God is dead, and Shin Megami Tensei V invites you to his post-apocalyptic funeral.
That’s not a metaphor. In the 2021 JRPG, designed by Atlus for the Nintendo Switch, God really is dead, and his shekinah glory is unraveling as a result, leaving modern-day Tokyo vulnerable to a cosmic battle between warring factions interested in the holy throne. The protagonist, who stumbles into a netherworld called Da’at and fuses with the proto-fiend to become a powerful and forbidden being known as a Nahobino, must ultimately take the throne himself and determine the fate of humanity.
Sound ridiculous? Good. Irreverence and syncretism are hallmarks of the series.
This is made clear in the broader plot, which stitches together the vaguest of concepts from Christianity into a fever dream of Paradise Lost fanfiction: the God of Law has separated holy beings from their Knowledge, reducing them to demons, and Satan has tempted them to reclaim that Knowledge once more. In the resulting Armageddon, God dies, Tokyo is devastated and becomes the post-apocalyptic netherworld of Da’at, and the real war for the holy throne begins.
It is made clear, too, in the sheer absurdity that suffuses the series. Demons flirt; it is possible to fight with Mothman on a crumbling bridge in an abandoned Tokyo ward; the long-haired protagonist can introduce himself to potential demon allies with a “hair-etic” pun. In a world where one of the most beloved and popular demons is an affectionate but occasionally homicidal snow fairy named Jack Frost, a war between demons and angels over the throne of God is the least nonsensical element on offer.
In other words, no one comes to this game seeking theological guidance or depth.
And yet the stubborn refusal of the game to invest its subjects with any real theological significance draws the shape of what is missing. In a game that draws deeply on Judeo-Christian concepts and ideas and repurposes them for sheer entertainment value, the absence of Christ compels notice.
The animating structure of the game borrows liberally from Judeo-Christian beliefs. The God of Law, if dead in SMTV, is at least present as an animating idea: his shekinah glory protects a recreated Tokyo, and his angels, equipped with flaming swords, seek to uphold his rule in his absence.
Satan is here, too, as one of the narrative’s driving forces: first as a horned bestial demon and later as a celestial mecha-angel. The virgin Mary also makes a cameo, depending on the path chosen by the protagonist. Styled “Maria,” she appears in the game’s final dungeon complete with iconographic halo, referenced as “The Compassionate Queen” and calling herself “the holy mother.”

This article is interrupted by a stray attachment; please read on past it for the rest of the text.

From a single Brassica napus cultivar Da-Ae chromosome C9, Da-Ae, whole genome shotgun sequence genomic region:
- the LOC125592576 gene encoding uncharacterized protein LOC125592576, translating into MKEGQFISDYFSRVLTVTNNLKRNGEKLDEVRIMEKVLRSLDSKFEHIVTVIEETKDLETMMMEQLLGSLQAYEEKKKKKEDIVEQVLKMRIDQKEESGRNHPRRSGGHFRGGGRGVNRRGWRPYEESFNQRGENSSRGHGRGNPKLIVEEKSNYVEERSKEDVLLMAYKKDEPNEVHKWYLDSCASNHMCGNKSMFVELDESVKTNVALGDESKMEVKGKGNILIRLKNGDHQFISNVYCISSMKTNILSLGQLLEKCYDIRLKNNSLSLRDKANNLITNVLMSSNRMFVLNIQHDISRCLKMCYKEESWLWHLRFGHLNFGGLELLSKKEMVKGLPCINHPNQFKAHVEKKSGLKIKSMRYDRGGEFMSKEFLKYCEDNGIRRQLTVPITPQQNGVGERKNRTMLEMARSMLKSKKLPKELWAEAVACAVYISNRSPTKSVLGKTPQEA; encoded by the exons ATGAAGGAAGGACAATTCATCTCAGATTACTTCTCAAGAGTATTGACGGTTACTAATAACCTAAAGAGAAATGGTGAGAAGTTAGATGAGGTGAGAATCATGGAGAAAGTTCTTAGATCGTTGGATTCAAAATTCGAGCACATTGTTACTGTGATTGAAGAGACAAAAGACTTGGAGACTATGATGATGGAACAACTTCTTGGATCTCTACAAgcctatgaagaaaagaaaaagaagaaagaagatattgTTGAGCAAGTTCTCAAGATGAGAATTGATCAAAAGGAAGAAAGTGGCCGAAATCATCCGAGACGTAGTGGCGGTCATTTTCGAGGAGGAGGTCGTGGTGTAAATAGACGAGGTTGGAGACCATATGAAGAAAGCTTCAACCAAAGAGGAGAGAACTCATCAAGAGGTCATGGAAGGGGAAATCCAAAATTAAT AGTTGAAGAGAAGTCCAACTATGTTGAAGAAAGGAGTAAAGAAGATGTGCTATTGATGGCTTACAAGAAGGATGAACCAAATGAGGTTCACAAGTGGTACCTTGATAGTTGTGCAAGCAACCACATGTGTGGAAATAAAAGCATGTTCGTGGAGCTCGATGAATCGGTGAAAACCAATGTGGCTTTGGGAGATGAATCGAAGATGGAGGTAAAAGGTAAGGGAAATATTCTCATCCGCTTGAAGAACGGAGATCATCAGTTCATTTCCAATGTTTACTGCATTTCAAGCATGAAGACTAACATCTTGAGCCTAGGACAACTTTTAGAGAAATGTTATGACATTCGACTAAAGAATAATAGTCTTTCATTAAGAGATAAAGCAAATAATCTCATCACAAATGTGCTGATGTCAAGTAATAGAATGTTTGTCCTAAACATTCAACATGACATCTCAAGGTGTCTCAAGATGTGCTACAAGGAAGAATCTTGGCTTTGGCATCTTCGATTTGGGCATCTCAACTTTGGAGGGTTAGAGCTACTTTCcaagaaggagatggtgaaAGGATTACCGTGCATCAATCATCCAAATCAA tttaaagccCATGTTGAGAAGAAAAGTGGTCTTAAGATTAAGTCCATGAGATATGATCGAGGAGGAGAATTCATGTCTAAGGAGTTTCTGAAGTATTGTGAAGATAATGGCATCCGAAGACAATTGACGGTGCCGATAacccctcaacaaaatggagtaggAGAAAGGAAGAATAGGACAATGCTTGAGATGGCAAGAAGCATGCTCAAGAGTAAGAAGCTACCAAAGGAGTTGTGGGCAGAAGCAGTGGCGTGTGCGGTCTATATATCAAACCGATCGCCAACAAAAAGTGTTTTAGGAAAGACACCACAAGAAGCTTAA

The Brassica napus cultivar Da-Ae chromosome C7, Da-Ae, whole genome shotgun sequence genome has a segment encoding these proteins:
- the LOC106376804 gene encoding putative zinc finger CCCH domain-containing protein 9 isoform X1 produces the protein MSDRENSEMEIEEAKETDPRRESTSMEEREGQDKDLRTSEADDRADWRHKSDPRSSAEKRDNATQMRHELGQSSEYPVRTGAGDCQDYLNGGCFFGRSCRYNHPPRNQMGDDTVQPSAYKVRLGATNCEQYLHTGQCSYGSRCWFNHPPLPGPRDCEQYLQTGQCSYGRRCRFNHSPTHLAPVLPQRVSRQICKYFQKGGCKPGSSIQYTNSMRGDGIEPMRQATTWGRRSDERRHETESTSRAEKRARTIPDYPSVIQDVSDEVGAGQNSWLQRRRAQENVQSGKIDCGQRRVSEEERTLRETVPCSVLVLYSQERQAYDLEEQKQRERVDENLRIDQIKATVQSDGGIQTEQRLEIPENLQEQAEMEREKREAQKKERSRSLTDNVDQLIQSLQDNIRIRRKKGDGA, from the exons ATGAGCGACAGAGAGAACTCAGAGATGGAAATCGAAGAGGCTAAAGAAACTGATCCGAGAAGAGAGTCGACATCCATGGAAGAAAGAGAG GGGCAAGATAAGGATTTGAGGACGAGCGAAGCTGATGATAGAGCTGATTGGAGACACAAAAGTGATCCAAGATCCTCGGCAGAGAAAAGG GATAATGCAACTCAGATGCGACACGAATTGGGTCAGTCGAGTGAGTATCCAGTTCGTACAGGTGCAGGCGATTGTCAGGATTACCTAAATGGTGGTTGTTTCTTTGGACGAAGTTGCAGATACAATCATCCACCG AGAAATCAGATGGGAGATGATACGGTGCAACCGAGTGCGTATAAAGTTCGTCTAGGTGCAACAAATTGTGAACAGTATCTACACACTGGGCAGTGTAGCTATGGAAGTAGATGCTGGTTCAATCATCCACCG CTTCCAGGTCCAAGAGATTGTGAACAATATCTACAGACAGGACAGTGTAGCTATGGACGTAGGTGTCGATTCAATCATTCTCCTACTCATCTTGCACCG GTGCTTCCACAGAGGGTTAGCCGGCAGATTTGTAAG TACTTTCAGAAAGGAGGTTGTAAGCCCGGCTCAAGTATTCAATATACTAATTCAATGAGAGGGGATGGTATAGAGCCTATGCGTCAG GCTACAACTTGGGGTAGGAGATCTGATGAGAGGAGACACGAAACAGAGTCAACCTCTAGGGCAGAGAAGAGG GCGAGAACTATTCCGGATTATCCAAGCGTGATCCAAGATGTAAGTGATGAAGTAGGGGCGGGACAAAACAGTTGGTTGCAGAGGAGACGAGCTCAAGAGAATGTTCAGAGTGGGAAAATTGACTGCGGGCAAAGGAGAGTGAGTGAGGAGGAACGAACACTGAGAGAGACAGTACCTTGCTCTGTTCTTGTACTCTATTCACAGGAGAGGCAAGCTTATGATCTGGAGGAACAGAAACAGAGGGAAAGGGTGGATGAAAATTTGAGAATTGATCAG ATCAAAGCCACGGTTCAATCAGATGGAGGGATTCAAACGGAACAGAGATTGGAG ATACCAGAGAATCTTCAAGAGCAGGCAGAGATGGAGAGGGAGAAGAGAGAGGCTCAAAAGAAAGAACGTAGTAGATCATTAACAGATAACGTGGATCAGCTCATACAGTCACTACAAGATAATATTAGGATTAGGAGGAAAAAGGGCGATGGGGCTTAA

But her son is nowhere to be found. There is no Christ.
There are doubtless reasons for this restraint. The series, as a general rule, has historically skirted the inclusion of certain key religious figures, perhaps as a polite attempt to avoid controversy or offense—though such a choice, in a game that prompts fisticuffs with the Fair Mother and casts Shiva as a superboss, seems arbitrary at best.
Perhaps the presence of a savior-god is simply of scarce use to a narrative that desires to portray God only as a tyrant interested in squashing free will. Players who approach the series with no particular religious context might find the omission irrelevant or even unnoticeable. But SMTV offers a much more surreal experience for the believer who sees, in barren and faded Da’at, what Christian virtue looks like divorced from its source.
What the game reveals, with unsentimental efficiency, is that righteousness stripped of love spares no thought for forgiveness and compassion. Divorced from mercy and grace, zeal for God can become monstrosity and forces from others a devotion to God that springs not from affection but fear of punishment.
SMTV doesn’t even other bother disguising this as a metaphor. Abdiel, the archangel of God—a servant most wholly devoted to obeying his word—ultimately defies the law in her zeal to preserve it and becomes, on some paths, an abomination that must be slaughtered.
And in a scene roundly mocked by fans for its on-the-nose melodrama, the insecure high school influencer Ichiro Dazai transforms from a nervous teenager struggling with his parents’ divorce into a sneering crusader for the faith: dropping his baseball cap alongside his innocence, he loses his smile, slicks back his hair, and, in his devotion to God, becomes willing to murder his friends and call it righteousness.
Divorced from its salvific context in the game, devotion to God produces not kindness, compassion, or generosity, but fear, hatred, suspicion, and anger. Law without love in Da’at heralds not freedom, but cruelty. This might be a lesson for the faithful even in ordinary times, but these are not ordinary times, and so the in-game brutishness of those who contend for the faith resonates with particular meaning as the church emerges from a pandemic to face an era that continues to be defined by deeply felt political discourse and polarizing disagreements.